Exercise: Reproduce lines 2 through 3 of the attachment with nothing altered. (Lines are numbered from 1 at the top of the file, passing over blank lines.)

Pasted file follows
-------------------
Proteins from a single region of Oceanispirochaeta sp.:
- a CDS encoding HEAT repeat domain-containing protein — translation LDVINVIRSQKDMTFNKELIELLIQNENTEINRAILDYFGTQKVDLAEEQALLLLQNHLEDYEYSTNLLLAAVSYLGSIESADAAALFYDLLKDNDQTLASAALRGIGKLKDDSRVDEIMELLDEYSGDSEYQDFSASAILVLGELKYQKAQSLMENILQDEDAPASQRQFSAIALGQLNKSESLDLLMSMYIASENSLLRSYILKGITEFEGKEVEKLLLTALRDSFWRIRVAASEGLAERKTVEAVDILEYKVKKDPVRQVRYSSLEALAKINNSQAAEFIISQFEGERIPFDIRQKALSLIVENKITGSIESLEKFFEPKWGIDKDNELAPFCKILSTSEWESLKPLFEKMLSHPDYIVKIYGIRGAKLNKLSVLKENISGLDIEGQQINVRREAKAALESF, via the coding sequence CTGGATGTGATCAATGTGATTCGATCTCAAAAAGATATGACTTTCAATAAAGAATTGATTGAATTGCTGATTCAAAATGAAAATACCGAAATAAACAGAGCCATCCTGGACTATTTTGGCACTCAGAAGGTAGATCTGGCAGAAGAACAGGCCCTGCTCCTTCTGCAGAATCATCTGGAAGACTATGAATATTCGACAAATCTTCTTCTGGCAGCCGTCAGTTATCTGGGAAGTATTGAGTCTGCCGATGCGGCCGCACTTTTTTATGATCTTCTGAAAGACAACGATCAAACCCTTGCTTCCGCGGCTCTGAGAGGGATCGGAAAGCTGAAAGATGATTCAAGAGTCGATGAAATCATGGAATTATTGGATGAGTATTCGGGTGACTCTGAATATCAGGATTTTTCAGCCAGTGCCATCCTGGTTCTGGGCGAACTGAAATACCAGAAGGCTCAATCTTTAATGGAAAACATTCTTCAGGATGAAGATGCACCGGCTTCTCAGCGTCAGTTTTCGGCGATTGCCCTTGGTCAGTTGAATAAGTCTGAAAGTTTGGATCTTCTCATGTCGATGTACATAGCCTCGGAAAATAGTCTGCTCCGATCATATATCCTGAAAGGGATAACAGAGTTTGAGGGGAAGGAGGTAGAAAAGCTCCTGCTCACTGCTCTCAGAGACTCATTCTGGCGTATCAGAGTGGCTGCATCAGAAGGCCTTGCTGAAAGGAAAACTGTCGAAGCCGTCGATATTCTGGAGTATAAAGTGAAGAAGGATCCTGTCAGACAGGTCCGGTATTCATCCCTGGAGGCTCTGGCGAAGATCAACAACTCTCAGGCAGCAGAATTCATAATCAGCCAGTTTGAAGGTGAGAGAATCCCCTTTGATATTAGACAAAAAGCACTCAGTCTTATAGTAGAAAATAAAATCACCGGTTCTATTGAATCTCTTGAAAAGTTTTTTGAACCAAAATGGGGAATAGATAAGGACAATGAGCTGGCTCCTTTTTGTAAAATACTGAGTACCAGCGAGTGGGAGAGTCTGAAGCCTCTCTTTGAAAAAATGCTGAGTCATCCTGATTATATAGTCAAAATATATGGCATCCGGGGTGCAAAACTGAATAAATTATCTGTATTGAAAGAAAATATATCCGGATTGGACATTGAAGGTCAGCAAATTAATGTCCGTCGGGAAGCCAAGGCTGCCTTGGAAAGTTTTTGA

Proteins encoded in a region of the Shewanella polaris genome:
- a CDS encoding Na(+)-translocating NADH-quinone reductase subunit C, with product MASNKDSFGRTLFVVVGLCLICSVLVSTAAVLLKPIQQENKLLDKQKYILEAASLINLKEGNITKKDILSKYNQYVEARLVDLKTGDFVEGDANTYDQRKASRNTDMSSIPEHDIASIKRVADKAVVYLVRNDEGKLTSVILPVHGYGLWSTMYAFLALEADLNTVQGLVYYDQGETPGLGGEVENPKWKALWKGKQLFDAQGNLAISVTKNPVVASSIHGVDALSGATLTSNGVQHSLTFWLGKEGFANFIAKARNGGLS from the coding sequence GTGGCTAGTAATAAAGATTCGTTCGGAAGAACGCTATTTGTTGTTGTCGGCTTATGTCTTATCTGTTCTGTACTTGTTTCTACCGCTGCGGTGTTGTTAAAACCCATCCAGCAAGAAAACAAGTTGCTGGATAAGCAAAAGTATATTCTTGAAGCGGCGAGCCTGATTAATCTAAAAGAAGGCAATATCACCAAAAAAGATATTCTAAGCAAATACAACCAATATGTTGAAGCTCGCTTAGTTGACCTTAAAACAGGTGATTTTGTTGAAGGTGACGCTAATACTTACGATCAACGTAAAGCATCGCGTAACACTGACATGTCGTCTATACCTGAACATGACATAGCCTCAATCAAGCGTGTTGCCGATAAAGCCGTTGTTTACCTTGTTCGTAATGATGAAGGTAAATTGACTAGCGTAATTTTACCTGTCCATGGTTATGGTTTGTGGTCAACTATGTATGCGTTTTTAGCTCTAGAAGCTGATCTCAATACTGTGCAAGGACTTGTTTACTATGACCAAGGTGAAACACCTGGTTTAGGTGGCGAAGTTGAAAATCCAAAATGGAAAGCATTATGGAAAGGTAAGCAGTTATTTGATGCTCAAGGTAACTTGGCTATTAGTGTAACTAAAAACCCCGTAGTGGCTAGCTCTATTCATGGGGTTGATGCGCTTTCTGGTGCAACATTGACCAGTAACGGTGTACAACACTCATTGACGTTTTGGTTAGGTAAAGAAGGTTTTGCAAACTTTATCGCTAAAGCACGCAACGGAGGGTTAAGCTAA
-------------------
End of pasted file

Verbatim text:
- a CDS encoding HEAT repeat domain-containing protein — translation LDVINVIRSQKDMTFNKELIELLIQNENTEINRAILDYFGTQKVDLAEEQALLLLQNHLEDYEYSTNLLLAAVSYLGSIESADAAALFYDLLKDNDQTLASAALRGIGKLKDDSRVDEIMELLDEYSGDSEYQDFSASAILVLGELKYQKAQSLMENILQDEDAPASQRQFSAIALGQLNKSESLDLLMSMYIASENSLLRSYILKGITEFEGKEVEKLLLTALRDSFWRIRVAASEGLAERKTVEAVDILEYKVKKDPVRQVRYSSLEALAKINNSQAAEFIISQFEGERIPFDIRQKALSLIVENKITGSIESLEKFFEPKWGIDKDNELAPFCKILSTSEWESLKPLFEKMLSHPDYIVKIYGIRGAKLNKLSVLKENISGLDIEGQQINVRREAKAALESF, via the coding sequence CTGGATGTGATCAATGTGATTCGATCTCAAAAAGATATGACTTTCAATAAAGAATTGATTGAATTGCTGATTCAAAATGAAAATACCGAAATAAACAGAGCCATCCTGGACTATTTTGGCACTCAGAAGGTAGATCTGGCAGAAGAACAGGCCCTGCTCCTTCTGCAGAATCATCTGGAAGACTATGAATATTCGACAAATCTTCTTCTGGCAGCCGTCAGTTATCTGGGAAGTATTGAGTCTGCCGATGCGGCCGCACTTTTTTATGATCTTCTGAAAGACAACGATCAAACCCTTGCTTCCGCGGCTCTGAGAGGGATCGGAAAGCTGAAAGATGATTCAAGAGTCGATGAAATCATGGAATTATTGGATGAGTATTCGGGTGACTCTGAATATCAGGATTTTTCAGCCAGTGCCATCCTGGTTCTGGGCGAACTGAAATACCAGAAGGCTCAATCTTTAATGGAAAACATTCTTCAGGATGAAGATGCACCGGCTTCTCAGCGTCAGTTTTCGGCGATTGCCCTTGGTCAGTTGAATAAGTCTGAAAGTTTGGATCTTCTCATGTCGATGTACATAGCCTCGGAAAATAGTCTGCTCCGATCATATATCCTGAAAGGGATAACAGAGTTTGAGGGGAAGGAGGTAGAAAAGCTCCTGCTCACTGCTCTCAGAGACTCATTCTGGCGTATCAGAGTGGCTGCATCAGAAGGCCTTGCTGAAAGGAAAACTGTCGAAGCCGTCGATATTCTGGAGTATAAAGTGAAGAAGGATCCTGTCAGACAGGTCCGGTATTCATCCCTGGAGGCTCTGGCGAAGATCAACAACTCTCAGGCAGCAGAATTCATAATCAGCCAGTTTGAAGGTGAGAGAATCCCCTTTGATATTAGACAAAAAGCACTCAGTCTTATAGTAGAAAATAAAATCACCGGTTCTATTGAATCTCTTGAAAAGTTTTTTGAACCAAAATGGGGAATAGATAAGGACAATGAGCTGGCTCCTTTTTGTAAAATACTGAGTACCAGCGAGTGGGAGAGTCTGAAGCCTCTCTTTGAAAAAATGCTGAGTCATCCTGATTATATAGTCAAAATATATGGCATCCGGGGTGCAAAACTGAATAAATTATCTGTATTGAAAGAAAATATATCCGGATTGGACATTGAAGGTCAGCAAATTAATGTCCGTCGGGAAGCCAAGGCTGCCTTGGAAAGTTTTTGA

Proteins encoded in a region of the Shewanella polaris genome: